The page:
Sunday, November 11, 2012



Assessments are a fact of life endured by residents of many condominiums. But not at Farmington Woods Condominium according to our leaders:

In her letter of January 5, 2012 to all unit owners, Irene Loretto, President of both the tax district and executive boards assured us that “There has never been an assessment at Farmington Woods” and as recently as last month tax district director Nancy Landwehr made a similar statement in an article about Farmington Woods in the Avon News. I have heard the same claim from other board members as well over the last year.

I finally decided to check the accuracy, if not the veracity of those statements and quickly discovered that our leaders are either ill informed or prevaricating. It didn’t take a whole lot of research to find the truth.

The following document is from Amendment Number 3 to our Bylaws adopted March 30, 1998. It refers to our restaurant and the newly created minimums. Without even reading it you can see that the word assessment appears in one form or another 5 separate times!
(I highlighted the only section you need to read to see how we’ve been hoodwinked.)

History fascinates me. From what I’ve been able to ascertain from residents who were here in 1998 the restaurant was doing poorly and residents were asked to bail it out. So why can’t our leaders just own up to that. It’s one thing for them to remain ignorant of the history of Farmington Woods but trying to convince us that there’s never been an  assessment here is just plain dishonest.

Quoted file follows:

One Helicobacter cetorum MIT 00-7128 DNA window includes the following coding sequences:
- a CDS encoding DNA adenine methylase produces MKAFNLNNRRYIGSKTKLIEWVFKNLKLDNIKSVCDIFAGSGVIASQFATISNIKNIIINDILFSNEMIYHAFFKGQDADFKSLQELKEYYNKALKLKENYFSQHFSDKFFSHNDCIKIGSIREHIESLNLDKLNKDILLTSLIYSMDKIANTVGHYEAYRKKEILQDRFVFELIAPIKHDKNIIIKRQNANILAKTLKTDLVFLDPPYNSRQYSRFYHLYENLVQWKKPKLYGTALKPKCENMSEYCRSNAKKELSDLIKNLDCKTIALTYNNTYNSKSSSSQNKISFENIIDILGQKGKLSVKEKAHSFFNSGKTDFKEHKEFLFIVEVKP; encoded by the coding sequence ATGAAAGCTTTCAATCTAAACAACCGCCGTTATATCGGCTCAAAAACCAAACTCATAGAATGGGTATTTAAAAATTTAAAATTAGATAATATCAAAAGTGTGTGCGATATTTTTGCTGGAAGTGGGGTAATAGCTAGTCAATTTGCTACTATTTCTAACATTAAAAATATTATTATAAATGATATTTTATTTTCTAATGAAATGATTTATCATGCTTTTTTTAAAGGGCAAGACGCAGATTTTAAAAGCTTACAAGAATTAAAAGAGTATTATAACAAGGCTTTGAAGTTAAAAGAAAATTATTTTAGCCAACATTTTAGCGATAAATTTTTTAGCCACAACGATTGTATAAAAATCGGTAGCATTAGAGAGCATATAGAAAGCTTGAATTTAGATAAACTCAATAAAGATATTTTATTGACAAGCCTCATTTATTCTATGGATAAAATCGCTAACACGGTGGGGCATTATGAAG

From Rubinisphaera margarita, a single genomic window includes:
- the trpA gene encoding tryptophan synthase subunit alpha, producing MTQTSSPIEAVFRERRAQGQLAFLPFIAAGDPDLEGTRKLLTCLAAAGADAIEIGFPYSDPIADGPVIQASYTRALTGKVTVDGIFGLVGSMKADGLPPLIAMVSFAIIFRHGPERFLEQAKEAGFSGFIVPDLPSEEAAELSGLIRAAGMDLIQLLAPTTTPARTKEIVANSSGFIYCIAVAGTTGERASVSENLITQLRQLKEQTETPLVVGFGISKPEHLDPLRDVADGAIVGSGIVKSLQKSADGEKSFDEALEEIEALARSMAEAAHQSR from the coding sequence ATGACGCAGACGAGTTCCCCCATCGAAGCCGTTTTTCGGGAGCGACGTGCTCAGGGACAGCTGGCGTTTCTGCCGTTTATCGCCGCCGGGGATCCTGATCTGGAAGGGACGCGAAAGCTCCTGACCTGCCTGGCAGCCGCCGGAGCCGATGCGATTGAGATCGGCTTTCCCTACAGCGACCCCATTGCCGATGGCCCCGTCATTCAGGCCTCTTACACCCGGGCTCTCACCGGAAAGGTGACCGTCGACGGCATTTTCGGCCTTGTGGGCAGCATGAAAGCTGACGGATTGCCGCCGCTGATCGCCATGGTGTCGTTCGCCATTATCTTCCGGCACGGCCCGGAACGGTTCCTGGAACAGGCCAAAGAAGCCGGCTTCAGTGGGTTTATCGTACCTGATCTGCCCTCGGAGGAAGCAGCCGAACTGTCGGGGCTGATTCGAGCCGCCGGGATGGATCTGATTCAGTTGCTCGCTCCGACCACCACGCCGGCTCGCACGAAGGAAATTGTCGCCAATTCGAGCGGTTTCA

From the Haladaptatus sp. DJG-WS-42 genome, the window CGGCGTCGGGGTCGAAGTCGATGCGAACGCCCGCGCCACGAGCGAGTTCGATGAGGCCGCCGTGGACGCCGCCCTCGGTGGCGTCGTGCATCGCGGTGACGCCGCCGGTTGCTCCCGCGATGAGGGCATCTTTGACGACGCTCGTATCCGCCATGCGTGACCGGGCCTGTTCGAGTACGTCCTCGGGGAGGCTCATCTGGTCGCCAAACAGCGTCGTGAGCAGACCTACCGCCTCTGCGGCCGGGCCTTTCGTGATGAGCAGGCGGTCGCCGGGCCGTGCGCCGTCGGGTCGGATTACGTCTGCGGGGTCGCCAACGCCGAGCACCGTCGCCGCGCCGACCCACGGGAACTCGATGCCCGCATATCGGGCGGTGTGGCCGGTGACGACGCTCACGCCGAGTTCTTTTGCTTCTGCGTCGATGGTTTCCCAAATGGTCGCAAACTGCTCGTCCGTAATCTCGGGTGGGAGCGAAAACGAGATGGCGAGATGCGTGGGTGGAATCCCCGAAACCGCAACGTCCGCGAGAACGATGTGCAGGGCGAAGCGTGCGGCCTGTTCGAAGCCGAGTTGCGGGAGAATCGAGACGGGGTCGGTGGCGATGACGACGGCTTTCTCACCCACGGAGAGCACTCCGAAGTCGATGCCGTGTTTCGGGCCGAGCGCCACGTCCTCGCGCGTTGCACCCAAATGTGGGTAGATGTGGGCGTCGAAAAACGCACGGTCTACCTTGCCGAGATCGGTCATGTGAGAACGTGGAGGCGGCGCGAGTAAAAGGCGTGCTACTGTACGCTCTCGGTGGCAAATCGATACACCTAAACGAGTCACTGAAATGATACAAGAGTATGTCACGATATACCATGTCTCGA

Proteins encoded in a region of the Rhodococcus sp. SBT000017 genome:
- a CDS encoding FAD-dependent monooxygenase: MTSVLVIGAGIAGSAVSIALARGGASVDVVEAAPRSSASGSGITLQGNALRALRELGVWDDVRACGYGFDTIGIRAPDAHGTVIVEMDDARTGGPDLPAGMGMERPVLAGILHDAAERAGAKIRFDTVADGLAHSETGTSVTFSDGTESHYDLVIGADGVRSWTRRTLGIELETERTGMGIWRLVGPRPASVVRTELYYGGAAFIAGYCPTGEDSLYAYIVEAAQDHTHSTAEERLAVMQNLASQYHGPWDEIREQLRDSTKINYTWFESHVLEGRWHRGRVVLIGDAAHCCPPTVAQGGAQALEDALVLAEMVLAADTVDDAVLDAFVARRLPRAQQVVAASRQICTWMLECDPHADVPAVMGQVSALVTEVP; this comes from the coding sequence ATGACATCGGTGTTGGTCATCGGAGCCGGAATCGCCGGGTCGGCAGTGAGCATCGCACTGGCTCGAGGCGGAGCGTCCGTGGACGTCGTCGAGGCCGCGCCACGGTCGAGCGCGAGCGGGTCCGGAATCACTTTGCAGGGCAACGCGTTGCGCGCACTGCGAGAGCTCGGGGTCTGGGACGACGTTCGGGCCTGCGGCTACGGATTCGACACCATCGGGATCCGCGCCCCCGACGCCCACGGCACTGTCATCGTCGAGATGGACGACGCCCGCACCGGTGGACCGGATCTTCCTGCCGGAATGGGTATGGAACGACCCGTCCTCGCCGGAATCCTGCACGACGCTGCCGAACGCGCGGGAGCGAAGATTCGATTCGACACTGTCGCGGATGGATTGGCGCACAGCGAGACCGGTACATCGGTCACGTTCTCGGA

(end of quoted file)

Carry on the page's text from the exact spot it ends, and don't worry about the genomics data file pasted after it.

Section 7.2. Powers and Duties. The Executive Board may act in all instances on behalf of the Association, except as provided in the Declaration, these Bylaws or the Act.

aa.        (1) Operate and maintain the premises and facilities leased from the Farmington Woods District for the benefit of the Unit Owners, their invitees and members pursuant to terms and conditions of membership as set by the Master Association.

(2) Provide for non resident and resident membership in the golf club.

(3) Maintain a Club liquor license under the Liquor Control Regulations of the State of Connecticut within the Clubhouse leased from the District.

 (4) Levy assessments against the Unit Owners and members of the golf club who so agree as a condition of membership, as a charge or fee for goods and services purchased or other charges incurred by Unit Owners or such members for use of the facilities or membership in the golf club but not paid for at the time of purchase, and for any additional fees or charges incurred by a Unit Owner or golf club member in the use, leasing, renting, or purchasing of goods and services from the Association in connection with the premises leased from the District or other services provided directly to the Unit Owner by the Association or its staff. The charges for membership in the golf club and use of the Clubhouse may reasonably differentiate between golfing and non-golfing memberships.